Jennifer Vanderkelen, Alejandra Yep, Chris Kitts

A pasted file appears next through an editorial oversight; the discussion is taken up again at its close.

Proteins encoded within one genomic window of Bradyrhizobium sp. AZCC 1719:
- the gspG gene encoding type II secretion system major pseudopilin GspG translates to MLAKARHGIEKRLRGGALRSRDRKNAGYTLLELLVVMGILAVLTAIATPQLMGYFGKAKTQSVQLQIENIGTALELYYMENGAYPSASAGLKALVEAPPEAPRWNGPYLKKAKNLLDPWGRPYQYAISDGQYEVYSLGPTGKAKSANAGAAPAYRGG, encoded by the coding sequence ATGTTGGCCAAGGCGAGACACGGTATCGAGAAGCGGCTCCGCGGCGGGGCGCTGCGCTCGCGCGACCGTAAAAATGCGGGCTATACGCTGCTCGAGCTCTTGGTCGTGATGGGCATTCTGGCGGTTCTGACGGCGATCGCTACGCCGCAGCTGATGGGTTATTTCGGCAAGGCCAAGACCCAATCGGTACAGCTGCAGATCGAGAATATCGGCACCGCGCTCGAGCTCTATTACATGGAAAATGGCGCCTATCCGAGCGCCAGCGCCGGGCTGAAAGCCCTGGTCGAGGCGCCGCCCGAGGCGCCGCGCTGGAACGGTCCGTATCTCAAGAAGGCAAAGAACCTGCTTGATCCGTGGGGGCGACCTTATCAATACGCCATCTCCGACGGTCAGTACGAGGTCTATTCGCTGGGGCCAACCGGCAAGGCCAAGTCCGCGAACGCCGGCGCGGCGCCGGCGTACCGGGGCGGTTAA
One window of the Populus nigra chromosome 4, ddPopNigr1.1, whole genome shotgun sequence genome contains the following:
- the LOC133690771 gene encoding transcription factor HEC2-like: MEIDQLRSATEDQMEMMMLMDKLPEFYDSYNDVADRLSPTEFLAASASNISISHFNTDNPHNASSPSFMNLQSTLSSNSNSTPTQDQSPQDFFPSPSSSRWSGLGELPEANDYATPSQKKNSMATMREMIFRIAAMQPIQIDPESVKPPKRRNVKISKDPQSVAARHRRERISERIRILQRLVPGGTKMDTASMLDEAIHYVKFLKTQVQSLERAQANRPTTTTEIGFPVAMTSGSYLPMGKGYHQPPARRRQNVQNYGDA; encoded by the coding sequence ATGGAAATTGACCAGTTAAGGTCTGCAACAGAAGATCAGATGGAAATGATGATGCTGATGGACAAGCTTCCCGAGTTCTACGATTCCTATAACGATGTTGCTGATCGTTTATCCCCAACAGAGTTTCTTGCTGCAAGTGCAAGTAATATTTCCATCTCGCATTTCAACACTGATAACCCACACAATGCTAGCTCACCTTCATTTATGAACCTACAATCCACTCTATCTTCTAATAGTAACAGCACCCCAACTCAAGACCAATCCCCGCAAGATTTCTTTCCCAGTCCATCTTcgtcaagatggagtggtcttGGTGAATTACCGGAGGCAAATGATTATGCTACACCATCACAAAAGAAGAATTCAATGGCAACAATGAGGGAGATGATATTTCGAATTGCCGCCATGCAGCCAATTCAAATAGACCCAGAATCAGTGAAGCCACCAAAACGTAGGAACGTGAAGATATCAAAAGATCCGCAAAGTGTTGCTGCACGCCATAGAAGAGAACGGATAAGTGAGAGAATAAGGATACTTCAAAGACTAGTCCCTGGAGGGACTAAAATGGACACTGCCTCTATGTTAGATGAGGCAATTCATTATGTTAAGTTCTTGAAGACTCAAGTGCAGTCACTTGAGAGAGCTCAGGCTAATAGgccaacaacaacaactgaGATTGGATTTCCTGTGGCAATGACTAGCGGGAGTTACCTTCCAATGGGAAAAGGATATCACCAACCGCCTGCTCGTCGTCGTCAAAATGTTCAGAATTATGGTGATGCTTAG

Main Conclusions (Experiment 1-Hypothesis: Induction of efflux pumps by hormone) • The growth rates of wild-type and K12 E. coli strains are significantly inhibited by the presence of ciprofloxacin. The addition of 100ug/ml hormone slightly reduced the growth in the presence of antibiotic which suggests that hormone does not induce or activate efflux pumps. • The 0.0015ug/ml ciprofloxacin concentration used in this experiment was too low for CFT073, a uropathogenic strain, but 0.003ug/ml did cause some growth inhibition. Growth with and without hormone was essentially the same suggesting that the higher efflux activity of CFT073 could rid the cells of growth inhibiting hormone. • The loss of efflux activity in the CFT073ΔtolC mutant made it much more sensitive to ciprofloxacin than it’s CFT073 parent. The presence of hormone very slightly increased growth of this mutant suggesting that sequestration of antibiotic and hormone perhaps induced activity of a tolC-independent efflux pump. Main Conclusions (Experiment 2-Hypothesis: Selection for higher efflux pumps by hormonal contraceptive users) • There was no significant difference between the minimum inhibitory concentrations to ciprofloxacin between E.coli isolated from hormonal contraceptives users and E. coli isolated from non-users. It was founded that the protocol for Experiment 1 had a few complications that needed to be addressed. It is unknown as to whether or not the glucuronidated hormone is active once brought into solution or if it is even being uptaken by E. coli isolates. This may explain negative results. Future work entails further elucidating this by conducting a growth curve assay of specific E. coli strains which will be driven to become dependent on this glucuronidated hormone as an energy source. Additionally, future work entails repeating Experiment 1 as a whole.
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